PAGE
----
Yesterday’s figures surely point to that state of affairs being just round the corner and there’s plenty of anecdotal evidence that we’re already there.

But the opinion polls show that Labour are not making an impact. Voters still believe the rhetoric of the Chancellor that we’d be just like Greece if we hadn’t gone down the road of severe cuts. 

It is certainly true that the credit agencies have been sympathetic to the Osborne view of the world. The policy the Chancellor sold was that cutting the public sector was the way forward. 

But, and it’s a very important but, these agencies swallowed the Chancellor’s line that parallel to the severe cuts in the public sector, the private sector would see real growth. 

This has not happened. An austerity policy without robust growth results in higher deficits. So yesterday Britain’s national debt hit a massive £1trillion. This alongside unemployment of over two and a half million. 

My prediction is that credit agencies will reflect this. You don’t need to be Mystic Meg to see Britain following France and loosing its triple A rating. 

Whether the Opposition are able to capitalise on these developments is highly unlikely. 

Miliband’s leadership has been inept in many areas not least in their approach to the economy. 

Last week was a prime example of them  shooting themselves in the foot. They confused the voter by talking about what they would or wouldn’t do after the election. 

Their new line is that they will stick with the present governments cuts. For months they have been attacking the very same government for cutting too fast and urging them to grow the economy. It seems that they’re been advised by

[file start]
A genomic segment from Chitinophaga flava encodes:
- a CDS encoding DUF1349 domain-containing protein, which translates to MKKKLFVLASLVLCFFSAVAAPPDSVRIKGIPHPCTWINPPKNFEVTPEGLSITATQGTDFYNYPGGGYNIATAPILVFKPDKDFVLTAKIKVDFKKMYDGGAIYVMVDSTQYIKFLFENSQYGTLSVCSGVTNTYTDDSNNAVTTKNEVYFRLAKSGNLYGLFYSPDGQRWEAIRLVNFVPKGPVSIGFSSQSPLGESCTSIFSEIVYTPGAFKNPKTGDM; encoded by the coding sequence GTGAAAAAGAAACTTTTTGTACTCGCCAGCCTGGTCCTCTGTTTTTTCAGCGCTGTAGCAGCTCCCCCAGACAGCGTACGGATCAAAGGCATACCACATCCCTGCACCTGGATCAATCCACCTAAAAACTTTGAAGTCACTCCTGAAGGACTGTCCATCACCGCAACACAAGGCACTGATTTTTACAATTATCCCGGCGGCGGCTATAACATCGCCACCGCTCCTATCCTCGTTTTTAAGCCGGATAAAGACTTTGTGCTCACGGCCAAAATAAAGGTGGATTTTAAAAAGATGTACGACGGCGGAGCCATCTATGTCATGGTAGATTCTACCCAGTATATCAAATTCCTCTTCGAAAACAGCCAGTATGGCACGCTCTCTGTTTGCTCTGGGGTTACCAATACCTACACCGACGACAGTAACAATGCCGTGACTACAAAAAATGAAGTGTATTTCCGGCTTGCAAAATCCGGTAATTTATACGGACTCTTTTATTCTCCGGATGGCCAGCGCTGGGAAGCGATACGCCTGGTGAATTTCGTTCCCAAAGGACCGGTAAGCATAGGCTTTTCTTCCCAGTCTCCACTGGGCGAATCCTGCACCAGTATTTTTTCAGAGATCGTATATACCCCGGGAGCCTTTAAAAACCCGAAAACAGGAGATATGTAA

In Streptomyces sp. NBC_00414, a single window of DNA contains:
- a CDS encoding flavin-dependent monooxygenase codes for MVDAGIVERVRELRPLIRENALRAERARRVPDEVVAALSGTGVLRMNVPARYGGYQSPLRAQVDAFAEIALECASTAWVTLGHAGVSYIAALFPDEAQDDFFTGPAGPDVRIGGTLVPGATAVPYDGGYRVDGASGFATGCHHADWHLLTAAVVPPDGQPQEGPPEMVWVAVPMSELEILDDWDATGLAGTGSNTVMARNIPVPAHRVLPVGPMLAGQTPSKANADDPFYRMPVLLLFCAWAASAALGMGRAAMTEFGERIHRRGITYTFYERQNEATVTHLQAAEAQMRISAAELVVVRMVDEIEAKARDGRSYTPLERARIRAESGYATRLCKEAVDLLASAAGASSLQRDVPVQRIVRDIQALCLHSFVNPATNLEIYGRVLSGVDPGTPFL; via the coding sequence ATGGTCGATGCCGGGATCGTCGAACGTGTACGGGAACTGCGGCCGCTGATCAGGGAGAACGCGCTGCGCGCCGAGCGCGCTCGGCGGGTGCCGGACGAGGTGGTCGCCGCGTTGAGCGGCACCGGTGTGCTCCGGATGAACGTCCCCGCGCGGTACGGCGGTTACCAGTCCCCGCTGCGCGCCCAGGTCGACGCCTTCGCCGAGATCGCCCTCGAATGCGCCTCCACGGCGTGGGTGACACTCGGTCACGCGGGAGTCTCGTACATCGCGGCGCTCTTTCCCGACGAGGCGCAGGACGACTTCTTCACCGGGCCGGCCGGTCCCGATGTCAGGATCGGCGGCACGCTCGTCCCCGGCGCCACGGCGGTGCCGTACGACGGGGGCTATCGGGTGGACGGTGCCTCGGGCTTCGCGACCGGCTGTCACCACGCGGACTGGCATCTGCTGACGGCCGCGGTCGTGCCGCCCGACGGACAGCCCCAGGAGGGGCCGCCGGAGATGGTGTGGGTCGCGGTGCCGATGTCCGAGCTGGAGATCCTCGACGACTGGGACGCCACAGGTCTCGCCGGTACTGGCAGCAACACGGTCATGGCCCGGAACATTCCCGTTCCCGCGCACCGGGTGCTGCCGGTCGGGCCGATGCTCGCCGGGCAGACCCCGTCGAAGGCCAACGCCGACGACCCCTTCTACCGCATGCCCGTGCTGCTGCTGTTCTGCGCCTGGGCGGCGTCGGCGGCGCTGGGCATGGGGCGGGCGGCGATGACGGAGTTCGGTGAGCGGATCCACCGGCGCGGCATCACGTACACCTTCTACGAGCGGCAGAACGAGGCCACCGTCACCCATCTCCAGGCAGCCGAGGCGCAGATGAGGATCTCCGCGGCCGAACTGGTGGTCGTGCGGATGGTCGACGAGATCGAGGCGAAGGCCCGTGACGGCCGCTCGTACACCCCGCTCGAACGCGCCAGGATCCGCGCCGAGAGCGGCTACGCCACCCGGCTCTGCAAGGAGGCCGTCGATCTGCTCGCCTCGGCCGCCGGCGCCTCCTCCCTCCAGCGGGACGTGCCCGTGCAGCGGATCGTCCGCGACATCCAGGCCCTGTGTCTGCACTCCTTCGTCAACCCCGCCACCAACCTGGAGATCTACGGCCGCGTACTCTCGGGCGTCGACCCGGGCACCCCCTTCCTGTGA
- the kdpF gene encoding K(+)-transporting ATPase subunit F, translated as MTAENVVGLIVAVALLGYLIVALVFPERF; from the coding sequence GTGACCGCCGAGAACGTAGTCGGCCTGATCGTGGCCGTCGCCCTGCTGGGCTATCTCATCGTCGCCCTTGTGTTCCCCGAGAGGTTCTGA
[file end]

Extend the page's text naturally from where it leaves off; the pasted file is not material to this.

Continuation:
A party that doesn’t offer hope, and persists with the same solutions as the existing government, will not win support. The voters will stick with the devil they know.

Miliband will have to shape up and soon or it won’t be just Plaid Cymru that will be holding a leadership election this year. 


New arrangements?

Alex Salmond will soon be pushing the line as to how Scottish independence will benefit the English when he delivers the Hugo Young lecture this week. 

His line will give many an English MP food for thought, ’˜cos he’ll sort out the West Lothian question for them straight away. Independence, so no more Scottish MPs, full stop.

It’s also this week that Mr Cameron’s commission on relations between between the English and MPs from the devolved countries gets underway. 

Coincidently, Cardiff University announce a comprehensive study of the English and their attitudes to devolution. 

Not suprising they don’t like it. Why? Because they feel they’re missing out, getting a raw deal.  

The facts don’t back up this up, by any objective measure England is still the most prosperous of the nations. But, and its a mighty big but, in politics perception is more important than objective reality. 

If they think they’re getting a raw deal, a raw deal they’re getting. It’s enough of a reality to get English politicians champing at the bit for the government to do something. 

Now a commission that reports sometime in the future ain’t going to satisfy back bench Tories.  No, they’ll want action this side of the next election.

What action? That’s the question. 

Ah, enter stage left Salmond. He offers the solution. No, not necessarily the independence that he and his party crave.  But that second question that Mr Cameron doesn’t want on the ballot paper, ‘devo max.’

The study by Cardiff and Edinburgh Universities show that eight out of ten of those English voters questioned, support full fiscal autonomy. In other words, ‘devo max.’  

At the same time those questioned say that MPs from these devolved countries should not by voting on English laws. So what’s the solution?

There are only two possibilities, either setting up an English Parliament, which Cameron has already ruled out or some other more sustainable arrangement. A Federal system.

Now Carwyn Jones flagged up that new arrangements would have to be made if Scotland left the UK. That may not happen, but the pressure from England may make ‘devo max’ the answer for all the devolved adminstrations. And yes, a new compact between the nations of these islands would then have to be negotiated. 

‘Devo max’ is the last thing that Labour would want for Wales. No longer would the English be bailing Wales out. The country would have to be self sufficient. 

Now there’s a challenge for Carwyn Jones, making Wales stand on its own two feet.